July 19, 2011

ESPP in "A Live Animal "at Root Division

If you can check out this show- it is well worth your time. Smart and beautiful images by some really interesting artists.

A Live Animal at Root Division in San Francisco, curated by Christopher Reiger and Selene Foster.



On psychic and cellular levels, what exactly occurs when a human interacts with another animal species? Despite our growing knowledge of biology and natural history, the answer remains something of a mystery. The 24 artists participating in A Live Animal consider such interspecific exchange, be it scientific, emotional, spiritual, or otherwise.

In his landmark essay collection Art As Experience, John Dewey writes “To grasp the sources of aesthetic experience it is [...] necessary to have recourse to animal life below the human scale. [...] The live animal is fully present, all there, in all of its actions: in its wary glances, its sharp sniffings, its abrupt cocking of ears.” Dewey's "live animal" exists in all of us, but is generally unacknowledged or denied. The proliferation of animal imagery in the arts, however, suggests that other species have much to teach us about our own nature. 

There are those who would have us believe it is possible to exist in an Edenic reality where humans and other species live together in peace. Others would have us come to terms with our predatory nature and embrace our propensity for violence. The truth is more complex than either of those perspectives allow. Nonetheless, both speak to contemporary society’s grappling with the existential question, “How should we conceive of and conduct our relationships with other species, and also with one another?"

Surveyed as a whole, the artworks in A Live Animal reflect our inadequate understanding of how best to exist as part of a living, breathing, sensate environment. Individually, however, the works invite us to consider other species through a variety of lenses - mystical, scientific, and philosophical - and to formulate our own approaches to the "animal other." They challenge us to consider the “aesthetic experience” of Dewey's "live animal," one of genuine (if not necessarily sentimental) affinity with all states of being, in light of our current struggle to balance the interests of all parties, be they scaled, furred, feathered, or naked.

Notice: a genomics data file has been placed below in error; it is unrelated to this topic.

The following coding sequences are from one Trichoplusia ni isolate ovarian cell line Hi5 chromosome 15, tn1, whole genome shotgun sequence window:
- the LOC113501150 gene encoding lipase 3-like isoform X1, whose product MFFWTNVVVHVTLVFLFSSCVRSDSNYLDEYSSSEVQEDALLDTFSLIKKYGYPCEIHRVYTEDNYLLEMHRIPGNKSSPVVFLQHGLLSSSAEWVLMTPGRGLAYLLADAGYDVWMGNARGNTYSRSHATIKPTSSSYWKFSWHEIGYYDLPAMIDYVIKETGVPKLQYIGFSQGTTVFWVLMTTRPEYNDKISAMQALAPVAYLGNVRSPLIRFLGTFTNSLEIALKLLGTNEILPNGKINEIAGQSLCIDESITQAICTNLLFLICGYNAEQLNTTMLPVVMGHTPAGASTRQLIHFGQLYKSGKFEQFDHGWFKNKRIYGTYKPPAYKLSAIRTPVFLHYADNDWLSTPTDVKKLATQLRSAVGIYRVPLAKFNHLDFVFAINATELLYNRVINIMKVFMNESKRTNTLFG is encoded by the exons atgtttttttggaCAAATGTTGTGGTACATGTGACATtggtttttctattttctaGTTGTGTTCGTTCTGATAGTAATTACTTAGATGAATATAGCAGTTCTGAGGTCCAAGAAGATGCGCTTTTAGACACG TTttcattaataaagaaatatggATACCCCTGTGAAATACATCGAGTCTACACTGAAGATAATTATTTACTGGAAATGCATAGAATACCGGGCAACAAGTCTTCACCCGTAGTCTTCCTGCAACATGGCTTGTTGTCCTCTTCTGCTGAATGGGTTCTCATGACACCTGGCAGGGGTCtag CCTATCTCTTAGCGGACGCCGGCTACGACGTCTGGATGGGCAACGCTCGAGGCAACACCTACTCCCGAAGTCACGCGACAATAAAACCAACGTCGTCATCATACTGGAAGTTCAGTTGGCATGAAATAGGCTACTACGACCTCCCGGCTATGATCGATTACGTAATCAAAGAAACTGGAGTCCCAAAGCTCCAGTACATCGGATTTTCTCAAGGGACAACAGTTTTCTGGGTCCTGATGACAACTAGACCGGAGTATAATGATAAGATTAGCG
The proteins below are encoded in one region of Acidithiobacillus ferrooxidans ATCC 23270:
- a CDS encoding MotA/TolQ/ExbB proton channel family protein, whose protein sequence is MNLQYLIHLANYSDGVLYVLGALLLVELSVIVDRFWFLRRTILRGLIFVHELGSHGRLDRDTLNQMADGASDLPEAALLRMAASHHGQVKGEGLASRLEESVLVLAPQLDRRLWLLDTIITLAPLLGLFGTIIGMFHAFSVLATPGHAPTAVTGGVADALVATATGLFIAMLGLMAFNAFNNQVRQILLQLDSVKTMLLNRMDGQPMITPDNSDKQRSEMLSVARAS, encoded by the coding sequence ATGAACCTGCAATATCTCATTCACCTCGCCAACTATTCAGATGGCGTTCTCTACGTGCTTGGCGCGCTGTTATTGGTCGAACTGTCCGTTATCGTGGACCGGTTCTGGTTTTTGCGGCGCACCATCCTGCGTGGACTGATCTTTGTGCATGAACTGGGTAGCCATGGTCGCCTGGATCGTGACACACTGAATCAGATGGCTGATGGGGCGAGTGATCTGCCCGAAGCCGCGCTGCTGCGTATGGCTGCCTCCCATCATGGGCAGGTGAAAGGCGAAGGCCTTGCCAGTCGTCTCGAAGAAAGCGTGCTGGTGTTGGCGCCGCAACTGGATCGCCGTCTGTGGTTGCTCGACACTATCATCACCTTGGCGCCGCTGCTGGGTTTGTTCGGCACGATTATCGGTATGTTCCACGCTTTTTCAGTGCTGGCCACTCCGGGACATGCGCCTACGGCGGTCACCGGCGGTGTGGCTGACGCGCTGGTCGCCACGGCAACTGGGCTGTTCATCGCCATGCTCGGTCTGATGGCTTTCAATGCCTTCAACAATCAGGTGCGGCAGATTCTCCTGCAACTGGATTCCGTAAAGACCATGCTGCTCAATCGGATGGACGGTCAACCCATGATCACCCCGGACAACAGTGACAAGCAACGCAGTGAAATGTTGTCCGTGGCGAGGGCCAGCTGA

Opening Reception: Saturday, July 9, 7 to 10 pm
Exhibition Dates: July 7 - 30, 2011
Gallery Hours: Wednesdays - Saturdays, 2-6 pm (or by appointment)


AN EVENING OF PRESENTATION AND PERFORMANCES @ ODC THEATER
July 19, 2011, 7:30-9:30PM
Suggested donation

July 16, 2011

Endangered Species Print Project at Kristi Engle Gallery

Endangered Species Print Project prints available as part of "Wicked Little Critter" at Kristi Engle Gallery in LA. ESPP will be showing along with our friend and colleague Christopher Reiger.


"Constellation (Canis Rufus)"
by Christopher Reiger


Wicked Little Critter
Curated by Anne Hars
July 9 - August 12, 2011
Reception: Saturday, July 9, 7-10pm
Artist Talk: TBD
Gallery hours: Thursday - Saturday 12 - 6pm & by appointment

Wicked Little Critters, curated by Anne Hars, brings together the work of 12 artists who address the human/animal relationship. Non-human critters in art, be they wild, house-pets, zoo residents, farm animals, or fable characters reflect ethical attitudes of privilege over our dominion. These works reveal among other things, how clearly we comprehend the minds of critters, and how much we project ourselves onto them. This show is dedicated to those wicked ones that continue to play a part in what it means to be human. 

Stephanie Allespach 
Krista Chael
Erin Cosgrove
Leeza Doreian 
Chris Doyle 
Matt Driggs 
Dana Hoey 
Mitsuko Ikeno 
Ian Patrick 
Hirsch Perlman 
Christopher Reiger 
Holly Topping 

With special contributions by the Main Street Museum and the Seabiscuit Foundation Prints from the Endangered Species Print Project will also be available for purchase with all profits donated to Animal conservation organizations. 


Kristi Engle Gallery devotes itself primarily to solo exhibitions of new works by contemporary artists. It is located in Highland Park, near the corner of Ave. 50 and York Blvd.